* Fed Bernanke refrains from signaling more bond buying
* ECB lends out 530 bln euros in three-year lending
* U.S. economic data paints brighter picture
By Julie Haviv
NEW YORK, Feb 29 The dollar gained against
the euro and yen on Wednesday as factors ranging from
month-end positioning to a European Central Bank cash infusion
and lowered expectations of another Federal Reserve bond-buying
binge raised the greenback's appeal.
Robust U.S. data, which typically increases risk
appetite, favored the dollar versus the euro as it highlighted a
growing disparity between the economies on both sides of the
Ongoing financial strains in Europe prompted the ECB to
infuse over a half a billion euros into financial markets.
"The ECB's auction in some ways could be interpreted as a
form of quantitative easing," said Charles St-Arnaud, foreign
exchange strategist at Nomura Securities in New York.
"But, today was a day where everyone was a little confused
about the euro and there was not any big data out of Europe to
trade off," he said. "Data in the U.S. was strong, which
benefited the Canadian dollar, but not the Australian and New
"When it comes down to it, there were a lot of moving parts
today and not just one story drove the market."
The euro accelerated losses against the dollar to hit
a near one-week low. The dollar rose sharply against the yen
after Fed Chairman Ben Bernanke told a congressional
panel the U.S. unemployment rate had fallen more quickly than
Bernanke offered a tempered view of the U.S. economy and
stopped short of signaling further Fed bond purchases, dashing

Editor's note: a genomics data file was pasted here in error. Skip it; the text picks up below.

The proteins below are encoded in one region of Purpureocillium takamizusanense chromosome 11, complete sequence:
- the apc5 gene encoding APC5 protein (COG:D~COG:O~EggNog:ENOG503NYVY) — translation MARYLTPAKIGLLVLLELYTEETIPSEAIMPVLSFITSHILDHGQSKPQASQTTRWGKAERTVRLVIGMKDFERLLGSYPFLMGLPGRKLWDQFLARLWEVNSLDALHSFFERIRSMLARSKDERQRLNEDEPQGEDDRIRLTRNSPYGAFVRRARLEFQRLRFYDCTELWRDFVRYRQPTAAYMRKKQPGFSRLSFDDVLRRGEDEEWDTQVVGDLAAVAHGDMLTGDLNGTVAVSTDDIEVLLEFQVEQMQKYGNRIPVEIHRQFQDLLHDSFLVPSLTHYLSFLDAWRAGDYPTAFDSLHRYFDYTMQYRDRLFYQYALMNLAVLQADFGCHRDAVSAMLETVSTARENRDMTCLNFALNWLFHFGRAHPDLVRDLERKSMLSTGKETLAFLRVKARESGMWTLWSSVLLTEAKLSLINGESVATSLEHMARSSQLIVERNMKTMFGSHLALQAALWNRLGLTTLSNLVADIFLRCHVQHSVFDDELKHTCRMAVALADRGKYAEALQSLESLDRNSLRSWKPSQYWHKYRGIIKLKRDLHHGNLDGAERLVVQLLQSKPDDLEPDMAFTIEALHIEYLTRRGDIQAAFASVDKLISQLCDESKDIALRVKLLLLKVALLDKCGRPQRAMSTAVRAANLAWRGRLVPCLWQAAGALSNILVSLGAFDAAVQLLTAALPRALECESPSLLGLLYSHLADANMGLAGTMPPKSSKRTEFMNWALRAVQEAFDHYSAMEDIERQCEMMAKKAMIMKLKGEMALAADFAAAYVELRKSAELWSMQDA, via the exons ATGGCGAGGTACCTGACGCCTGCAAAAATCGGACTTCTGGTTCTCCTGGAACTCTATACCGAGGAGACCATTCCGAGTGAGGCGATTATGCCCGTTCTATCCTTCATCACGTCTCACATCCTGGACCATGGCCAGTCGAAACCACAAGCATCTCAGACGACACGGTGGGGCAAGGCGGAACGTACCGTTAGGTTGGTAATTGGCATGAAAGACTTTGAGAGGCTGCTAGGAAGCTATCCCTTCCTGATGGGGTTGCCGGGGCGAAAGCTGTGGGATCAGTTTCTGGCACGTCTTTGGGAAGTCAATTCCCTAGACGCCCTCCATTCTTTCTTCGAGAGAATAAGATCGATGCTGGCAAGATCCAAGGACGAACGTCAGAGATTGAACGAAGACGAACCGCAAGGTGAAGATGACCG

the hopes of some traders in financial markets who were betting
on more monetary stimulus.
The Fed's two asset-purchase programs, known as quantitative
easing, helped stimulate the economy but hurt the dollar's value
as they were tantamount to printing money.
Bernanke's testimony "confirms the fact the Fed is in
wait-and-see mode," said Sean Incremona, an economist with 4Cast
Ltd in New York.
The euro fell as low as $1.3313 and last traded
down 1.1 percent at $1.3318. The greenback also rose against the
yen, hitting a high of 81.31 before receding to 81.18,
still up 0.9 percent for the day.
Nevertheless, it has been a strong year so far for the
single currency, which has risen 2.9 percent against the dollar
and 8.7 percent against the yen. So far this year, the dollar
has gained 5.6 percent against the yen.
U.S. economic growth was slightly faster than initially
thought in the fourth quarter and a gauge of factory activity in
the Midwest hit a 10 month-high in February, pointing to
underlying strength in the economy.
A report from the Federal Reserve showed the economy
expanded modestly in January through mid-February as hiring
picked up a bit across several districts.
ECB ADDS LIQUIDITY
The European Central Bank loaned 530 billion euros in cheap
money on Wednesday, slightly more than analysts had expected for
the bank's second long-term refinancing operation.
More than 800 banks applied for funding - up from 523 banks
in its first auction in December. This may suggest that some of
the stigma attached to the ECB's Longer Term Refinancing
Operation, or LTRO, may have dissipated. On the other hand, it
could also mean more banks are in a vulnerable position,
requiring more funds.
While increased liquidity typically weakens a currency, the
euro has not weakened substantially since the first LTRO,
perhaps because it was a response to increased liquidity demand,
according to Barclays Capital.
"The second 3-year LTRO is likely to be more of a liquidity
supply shock and weaken the EUR," the bank said. "We recommend a
short EUR position against an equal weighted basket of USD and
NOK (Norwegian krona)."
The ECB lending eased some fears over the euro zone's
sovereign debt crisis, analysts said, but did not address
longer-term worries in the region.
The ECB's move helped riskier currencies earlier in the day,
lifting the Australian dollar to a 7-month high against
the U.S. dollar, while pushing the New Zealand dollar
to a 6-month high and the Canadian dollar a five-month
peak against the greenback.
But those gains left the currencies vulnerable to
profit-taking in month-end rebalancing and they traded down.